Forster J.D.,Molecular Foundry |
Harris S.J.,Lawrence Berkeley National Laboratory |
Urban J.J.,Molecular Foundry
Journal of Physical Chemistry Letters | Year: 2014
We demonstrate confocal Raman microscopy as a general, nonperturbative tool to measure spatially resolved lithium ion concentrations in liquid electrolytes. By combining this high-spatial-resolution technique with a simple microfluidic device, we are able to measure the diffusion coefficient of lithium ions in dimethyl carbonate in two different concentration regimes. Because lithium ion transport plays a key role in the function of a variety of electrochemical devices, quantifying and visualizing this process is crucial for understanding device performance. This method for detecting lithium ions should be immediately useful in the study of lithium-ion-based devices, ion transport in porous media, and at electrode-electrolyte interfaces, and the analytical framework is useful for any system exhibiting a concentration-dependent Raman spectrum. © 2014 American Chemical Society.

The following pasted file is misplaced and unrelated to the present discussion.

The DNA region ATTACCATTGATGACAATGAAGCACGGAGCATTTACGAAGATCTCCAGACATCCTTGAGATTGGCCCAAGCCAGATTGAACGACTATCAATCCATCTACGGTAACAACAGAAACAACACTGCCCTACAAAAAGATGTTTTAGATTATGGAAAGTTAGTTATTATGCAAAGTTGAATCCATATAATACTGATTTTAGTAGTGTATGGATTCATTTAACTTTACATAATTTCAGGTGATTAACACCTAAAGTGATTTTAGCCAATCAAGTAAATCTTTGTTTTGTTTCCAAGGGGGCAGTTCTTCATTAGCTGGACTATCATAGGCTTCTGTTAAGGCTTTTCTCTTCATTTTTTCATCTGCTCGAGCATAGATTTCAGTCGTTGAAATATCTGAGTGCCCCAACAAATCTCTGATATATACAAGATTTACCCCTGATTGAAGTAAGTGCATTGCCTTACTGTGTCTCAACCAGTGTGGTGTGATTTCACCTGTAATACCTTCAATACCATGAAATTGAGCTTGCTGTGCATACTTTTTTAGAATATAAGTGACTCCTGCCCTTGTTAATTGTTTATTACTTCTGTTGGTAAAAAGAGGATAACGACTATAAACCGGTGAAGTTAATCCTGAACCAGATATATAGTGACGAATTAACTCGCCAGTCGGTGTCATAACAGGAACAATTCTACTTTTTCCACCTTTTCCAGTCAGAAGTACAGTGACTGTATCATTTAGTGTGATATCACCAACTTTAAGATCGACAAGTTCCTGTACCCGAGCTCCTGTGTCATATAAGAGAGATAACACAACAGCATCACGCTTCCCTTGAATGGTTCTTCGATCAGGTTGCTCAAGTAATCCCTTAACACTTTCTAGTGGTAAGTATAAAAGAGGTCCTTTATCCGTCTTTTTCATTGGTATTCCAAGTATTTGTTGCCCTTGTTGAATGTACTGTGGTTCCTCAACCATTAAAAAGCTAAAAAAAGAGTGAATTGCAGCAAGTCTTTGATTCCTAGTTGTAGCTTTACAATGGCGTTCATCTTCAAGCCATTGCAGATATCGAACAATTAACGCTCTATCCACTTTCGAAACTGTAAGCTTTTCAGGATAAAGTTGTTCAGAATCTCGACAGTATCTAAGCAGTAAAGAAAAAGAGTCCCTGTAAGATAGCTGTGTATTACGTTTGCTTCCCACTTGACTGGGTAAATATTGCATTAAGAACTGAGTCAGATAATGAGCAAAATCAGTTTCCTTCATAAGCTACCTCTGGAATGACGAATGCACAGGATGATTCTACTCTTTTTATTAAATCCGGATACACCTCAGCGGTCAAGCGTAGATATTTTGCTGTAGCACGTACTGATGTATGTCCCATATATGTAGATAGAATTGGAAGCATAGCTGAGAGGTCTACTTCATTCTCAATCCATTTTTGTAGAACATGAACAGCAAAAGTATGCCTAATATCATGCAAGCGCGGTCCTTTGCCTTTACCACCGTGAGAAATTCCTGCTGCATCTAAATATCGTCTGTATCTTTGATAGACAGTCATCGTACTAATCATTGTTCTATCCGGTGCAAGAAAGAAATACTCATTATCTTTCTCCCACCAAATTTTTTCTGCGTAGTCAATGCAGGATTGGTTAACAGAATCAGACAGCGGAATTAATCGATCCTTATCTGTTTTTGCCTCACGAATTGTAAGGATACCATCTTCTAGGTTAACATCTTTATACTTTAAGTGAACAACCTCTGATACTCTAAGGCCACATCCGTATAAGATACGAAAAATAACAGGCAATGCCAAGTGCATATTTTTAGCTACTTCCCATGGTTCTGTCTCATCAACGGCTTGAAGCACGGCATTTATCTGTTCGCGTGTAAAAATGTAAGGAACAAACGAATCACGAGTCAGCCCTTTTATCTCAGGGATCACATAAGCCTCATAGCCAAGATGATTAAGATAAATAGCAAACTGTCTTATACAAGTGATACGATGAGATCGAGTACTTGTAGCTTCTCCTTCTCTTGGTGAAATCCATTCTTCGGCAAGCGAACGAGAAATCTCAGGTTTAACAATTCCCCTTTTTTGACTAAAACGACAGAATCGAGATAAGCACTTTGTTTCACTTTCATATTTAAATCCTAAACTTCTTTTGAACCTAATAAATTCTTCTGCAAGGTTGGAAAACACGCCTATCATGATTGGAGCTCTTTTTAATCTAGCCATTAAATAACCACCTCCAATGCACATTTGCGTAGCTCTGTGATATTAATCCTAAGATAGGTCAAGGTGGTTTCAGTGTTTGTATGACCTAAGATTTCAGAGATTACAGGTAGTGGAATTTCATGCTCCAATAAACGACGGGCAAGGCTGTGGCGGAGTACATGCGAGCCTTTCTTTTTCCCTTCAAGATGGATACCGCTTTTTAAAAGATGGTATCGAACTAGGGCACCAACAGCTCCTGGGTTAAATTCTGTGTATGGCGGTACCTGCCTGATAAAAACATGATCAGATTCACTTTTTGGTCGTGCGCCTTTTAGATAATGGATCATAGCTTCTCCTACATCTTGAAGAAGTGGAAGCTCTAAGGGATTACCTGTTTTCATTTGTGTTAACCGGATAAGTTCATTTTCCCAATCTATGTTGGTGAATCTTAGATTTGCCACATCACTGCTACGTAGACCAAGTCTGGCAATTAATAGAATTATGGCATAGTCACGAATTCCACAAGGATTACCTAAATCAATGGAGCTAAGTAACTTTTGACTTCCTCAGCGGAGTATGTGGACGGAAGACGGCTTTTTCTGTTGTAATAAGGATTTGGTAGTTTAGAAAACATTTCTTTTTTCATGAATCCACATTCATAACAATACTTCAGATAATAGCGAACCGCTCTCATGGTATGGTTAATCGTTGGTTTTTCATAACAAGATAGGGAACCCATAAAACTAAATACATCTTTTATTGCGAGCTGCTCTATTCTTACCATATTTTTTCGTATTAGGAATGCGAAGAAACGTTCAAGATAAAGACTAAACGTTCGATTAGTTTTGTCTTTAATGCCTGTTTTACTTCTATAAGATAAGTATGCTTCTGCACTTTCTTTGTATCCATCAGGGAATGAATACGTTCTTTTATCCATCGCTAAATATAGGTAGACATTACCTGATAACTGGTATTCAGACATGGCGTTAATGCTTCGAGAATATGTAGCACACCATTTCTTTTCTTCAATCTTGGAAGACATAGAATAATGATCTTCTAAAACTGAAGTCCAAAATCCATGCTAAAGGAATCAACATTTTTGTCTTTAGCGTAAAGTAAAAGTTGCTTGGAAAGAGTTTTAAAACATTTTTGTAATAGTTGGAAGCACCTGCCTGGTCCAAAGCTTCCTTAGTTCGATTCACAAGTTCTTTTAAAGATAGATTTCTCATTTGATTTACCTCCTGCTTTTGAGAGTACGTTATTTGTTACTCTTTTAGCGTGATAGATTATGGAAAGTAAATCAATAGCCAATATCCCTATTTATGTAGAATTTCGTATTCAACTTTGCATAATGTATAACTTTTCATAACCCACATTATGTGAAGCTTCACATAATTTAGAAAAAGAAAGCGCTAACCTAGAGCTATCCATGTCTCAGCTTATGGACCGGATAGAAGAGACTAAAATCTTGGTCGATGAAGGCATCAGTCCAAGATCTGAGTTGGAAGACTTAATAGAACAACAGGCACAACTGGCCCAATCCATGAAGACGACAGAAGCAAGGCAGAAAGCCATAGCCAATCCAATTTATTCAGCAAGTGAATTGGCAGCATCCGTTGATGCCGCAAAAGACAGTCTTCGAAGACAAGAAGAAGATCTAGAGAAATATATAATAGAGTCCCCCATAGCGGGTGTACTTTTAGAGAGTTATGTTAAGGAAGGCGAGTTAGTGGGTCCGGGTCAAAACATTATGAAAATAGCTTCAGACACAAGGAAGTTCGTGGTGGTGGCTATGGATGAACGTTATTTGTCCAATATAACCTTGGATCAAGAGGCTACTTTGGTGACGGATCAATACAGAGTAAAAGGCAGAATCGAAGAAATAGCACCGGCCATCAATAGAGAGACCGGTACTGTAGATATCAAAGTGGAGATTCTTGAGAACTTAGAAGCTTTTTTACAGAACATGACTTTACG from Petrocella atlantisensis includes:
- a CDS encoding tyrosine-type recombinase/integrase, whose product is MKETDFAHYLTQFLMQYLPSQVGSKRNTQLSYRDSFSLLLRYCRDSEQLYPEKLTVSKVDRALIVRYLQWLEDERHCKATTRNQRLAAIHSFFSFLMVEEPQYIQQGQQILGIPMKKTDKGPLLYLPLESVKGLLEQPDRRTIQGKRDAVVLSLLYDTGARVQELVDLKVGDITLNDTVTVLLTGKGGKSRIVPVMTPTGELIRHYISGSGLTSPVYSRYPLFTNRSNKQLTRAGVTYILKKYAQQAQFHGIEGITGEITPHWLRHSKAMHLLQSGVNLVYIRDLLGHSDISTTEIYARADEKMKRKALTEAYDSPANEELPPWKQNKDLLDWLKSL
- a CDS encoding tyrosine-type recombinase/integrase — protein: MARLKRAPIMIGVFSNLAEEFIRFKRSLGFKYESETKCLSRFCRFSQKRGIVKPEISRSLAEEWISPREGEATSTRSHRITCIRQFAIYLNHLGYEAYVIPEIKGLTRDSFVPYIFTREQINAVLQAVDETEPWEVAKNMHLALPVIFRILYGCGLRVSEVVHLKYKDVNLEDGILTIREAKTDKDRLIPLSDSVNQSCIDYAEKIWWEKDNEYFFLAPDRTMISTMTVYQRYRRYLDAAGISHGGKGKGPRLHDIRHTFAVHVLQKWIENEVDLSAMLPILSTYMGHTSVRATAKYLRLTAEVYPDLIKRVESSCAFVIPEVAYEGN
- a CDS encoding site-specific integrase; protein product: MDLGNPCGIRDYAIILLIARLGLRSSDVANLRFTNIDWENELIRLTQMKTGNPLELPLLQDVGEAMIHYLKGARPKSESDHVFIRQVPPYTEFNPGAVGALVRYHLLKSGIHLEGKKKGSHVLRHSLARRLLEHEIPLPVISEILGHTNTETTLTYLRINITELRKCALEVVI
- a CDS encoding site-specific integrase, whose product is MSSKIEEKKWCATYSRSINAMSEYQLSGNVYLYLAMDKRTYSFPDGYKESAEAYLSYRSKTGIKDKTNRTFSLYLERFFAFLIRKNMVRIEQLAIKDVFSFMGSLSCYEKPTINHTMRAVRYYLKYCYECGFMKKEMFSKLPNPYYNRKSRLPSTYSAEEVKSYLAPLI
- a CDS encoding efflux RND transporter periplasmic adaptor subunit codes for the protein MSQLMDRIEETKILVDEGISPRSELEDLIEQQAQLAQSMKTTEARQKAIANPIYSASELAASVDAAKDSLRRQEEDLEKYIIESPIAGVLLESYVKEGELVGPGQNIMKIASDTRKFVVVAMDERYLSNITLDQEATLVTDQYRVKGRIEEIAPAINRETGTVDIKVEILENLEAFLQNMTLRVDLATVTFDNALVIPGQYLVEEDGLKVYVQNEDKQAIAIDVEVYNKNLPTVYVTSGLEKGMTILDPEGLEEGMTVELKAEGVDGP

But building nanostructures is difficult. And creating a large quantity of nanostructures with the same trait, such as millions of nanotubes with identical diameters, is even more difficult. This kind of precision manufacturing is needed to create the nanotechnologies of tomorrow. Help could be on the way. As reported online the week of March 28 in the journal Proceedings of the National Academy of Sciences, researchers at the U.S. Department of Energy's Lawrence Berkeley National Laboratory (Berkeley Lab) have discovered a family of nature-inspired polymers that, when placed in water, spontaneously assemble into hollow crystalline nanotubes. What's more, the nanotubes can be tuned to all have the same diameter of between five and ten nanometers, depending on the length of the polymer chain. The polymers have two chemically distinct blocks that are the same size and shape. The scientists learned these blocks act like molecular tiles that form rings, which stack together to form nanotubes up to 100 nanometers long, all with the same diameter. "This points to a new way we can use synthetic polymers to create complex nanostructures in a very precise way," says Ron Zuckermann, who directs the Biological Nanostructures Facility in Berkeley Lab's Molecular Foundry, where much of this research was conducted. Several other Berkeley Lab scientists contributed to this research, including Nitash Balsara of the Materials Sciences Division and Ken Downing of the Molecular Biophysics and Integrated Bioimaging Division. "Creating uniform structures in high yield is a goal in nanotechnology," adds Zuckermann. "For example, if you can control the diameter of nanotubes, and the chemical groups exposed in their interior, then you can control what goes through—which could lead to new filtration and desalination technologies, to name a few examples." The research is the latest in the effort to build nanostructures that approach the complexity and function of nature's proteins, but are made of durable materials. In this work, the Berkeley Lab scientists studied a polymer that is a member of the peptoid family. Peptoids are rugged synthetic polymers that mimic peptides, which nature uses to form proteins. They can be tuned at the atomic scale to carry out specific functions. For the past several years, the scientists have studied a particular type of peptoid, called a diblock copolypeptoid, because it binds with lithium ions and could be used as a battery electrolyte. Along the way, they serendipitously found the compounds form nanotubes in water. How exactly these nanotubes form has yet to be determined, but this latest research sheds light on their structure, and hints at a new design principle that could be used to build nanotubes and other complex nanostructures. Diblock copolypeptoids are composed of two peptoid blocks, one that's hydrophobic one that's hydrophilic. The scientists discovered both blocks crystallize when they meet in water, and form rings consisting of two to three individual peptoids. The rings then form hollow nanotubes. Cryo-electron microscopy imaging of 50 of the nanotubes showed the diameter of each tube is highly uniform along its length, as well as from tube to tube. This analysis also revealed a striped pattern across the width of the nanotubes, which indicates the rings stack together to form tubes, and rules out other packing arrangements. In addition, the peptoids are thought to arrange themselves in a brick-like pattern, with hydrophobic blocks lining up with other hydrophobic blocks, and the same for hydrophilic blocks. "Images of the tubes captured by electron microscopy were essential for establishing the presence of this unusual structure," says Balsara. "The formation of tubular structures with a hydrophobic core is common for synthetic polymers dispersed in water, so we were quite surprised to see the formation of hollow tubes without a hydrophobic core." X-ray scattering analyses conducted at beamline 7.3.3 of the Advanced Light Source revealed even more about the nanotubes' structure. For example, it showed that one of the peptoid blocks, which is usually amorphous, is actually crystalline. Remarkably, the nanotubes assemble themselves without the usual nano-construction aids, such as electrostatic interactions or hydrogen bond networks. "You wouldn't expect something as intricate as this could be created without these crutches," says Zuckermann. "But it turns out the chemical interactions that hold the nanotubes together are very simple. What's special here is that the two peptoid blocks are chemically distinct, yet almost exactly the same size, which allows the chains to pack together in a very regular way. These insights could help us design useful nanotubes and other structures that are rugged and tunable—and which have uniform structures." More information: Self-assembly of crystalline nanotubes from monodisperse amphiphilic diblock copolypeptoid tiles, PNAS, www.pnas.org/cgi/doi/10.1073/pnas.1517169113